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The main theme of Milkweed is identity. The quest to define one's identity is a natural part of adolescence. For Misha, however, the task is even more vexing as he has no idea where he came from or who he is. Misha's search for an identity to call his own converges with the Holocaust, when one's identity determined whether one lived or died. Misha recollects, "And so, thanks to Uri, in a cellar beneath a barbershop somewhere in Warsaw, Poland, in the autumn of the year nineteen thirty-nine, I was born, you might say." When Uri bestows upon him his identity and the fabricated story of his family, Misha clings desperately to each detail; when he sees horses, he actually looks for Greta, his fictitious favorite horse. Misha is "reborn" as Jack Milgrom by a disaffected immigration official upon his arrival in the United States after the war. However, it seems as though he does not have a true identity to call his very own until his granddaughter, Wendy Janina, affectionately refers to him as "Poppynoodle."

Survival is another key theme throughout Milkweed. During the Holocaust, people were willing to do virtually anything it took to stay alive. Some resorted to eating pigeons, squirrels, and dogs, while others relied on stealing. Such was the case with Misha; he was a spry, nimble thief who was able to steal what he needed to stay alive. What separated Misha from others, however, was that he always shared his loot with others; Misha was a source of sustenance for Janina and her family as well as for Uri and the other boys. This quality also gives readers insight into his character; despite the fact that Misha has always had to fend for himself, somewhere along the way he learned the importance of sharing. Another survival strategy for those in the novel was remaining invisible. Although intellectually Misha knew the importance of this (as instructed by Uri), he seems almost unwilling to hide. It is as though his flagrant behavior was the result of his "birth"; perhaps he was so happy to have an identity and to belong to a group that he could not contain his delight.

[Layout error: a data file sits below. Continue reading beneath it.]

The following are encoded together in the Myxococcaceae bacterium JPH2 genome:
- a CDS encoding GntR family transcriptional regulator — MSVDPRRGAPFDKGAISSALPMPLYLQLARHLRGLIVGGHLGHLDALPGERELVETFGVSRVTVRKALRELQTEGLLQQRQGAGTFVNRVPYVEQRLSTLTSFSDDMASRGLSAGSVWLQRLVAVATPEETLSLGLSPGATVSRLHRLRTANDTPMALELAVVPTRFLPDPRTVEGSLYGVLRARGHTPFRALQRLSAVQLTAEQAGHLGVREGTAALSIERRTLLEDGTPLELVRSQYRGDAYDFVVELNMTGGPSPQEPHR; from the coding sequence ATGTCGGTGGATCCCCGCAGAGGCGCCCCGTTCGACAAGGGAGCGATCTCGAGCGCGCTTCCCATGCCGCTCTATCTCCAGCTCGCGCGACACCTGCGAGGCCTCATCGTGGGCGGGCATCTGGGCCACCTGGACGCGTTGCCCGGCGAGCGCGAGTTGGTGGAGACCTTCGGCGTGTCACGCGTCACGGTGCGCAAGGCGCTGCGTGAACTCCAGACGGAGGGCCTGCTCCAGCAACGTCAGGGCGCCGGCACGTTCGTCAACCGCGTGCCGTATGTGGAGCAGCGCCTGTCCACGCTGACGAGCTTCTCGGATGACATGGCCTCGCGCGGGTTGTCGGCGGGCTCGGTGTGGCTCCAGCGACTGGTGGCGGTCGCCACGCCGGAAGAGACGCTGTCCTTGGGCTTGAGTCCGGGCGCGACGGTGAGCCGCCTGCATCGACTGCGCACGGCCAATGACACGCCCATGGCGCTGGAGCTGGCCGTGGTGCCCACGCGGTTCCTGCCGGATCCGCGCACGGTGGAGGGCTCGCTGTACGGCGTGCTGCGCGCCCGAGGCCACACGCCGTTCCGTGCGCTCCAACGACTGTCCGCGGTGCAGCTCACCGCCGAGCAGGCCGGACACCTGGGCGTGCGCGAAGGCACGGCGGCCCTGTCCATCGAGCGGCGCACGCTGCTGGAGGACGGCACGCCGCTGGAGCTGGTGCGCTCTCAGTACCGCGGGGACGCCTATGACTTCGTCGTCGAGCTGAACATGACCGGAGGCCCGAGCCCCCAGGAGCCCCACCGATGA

Another theme inherent in Milkweed  is that of childhood innocence. It is as if Misha's naivete and innocence were a critical part of his survival. He seemed not to realize the severity of what was happening around him. Whereas...

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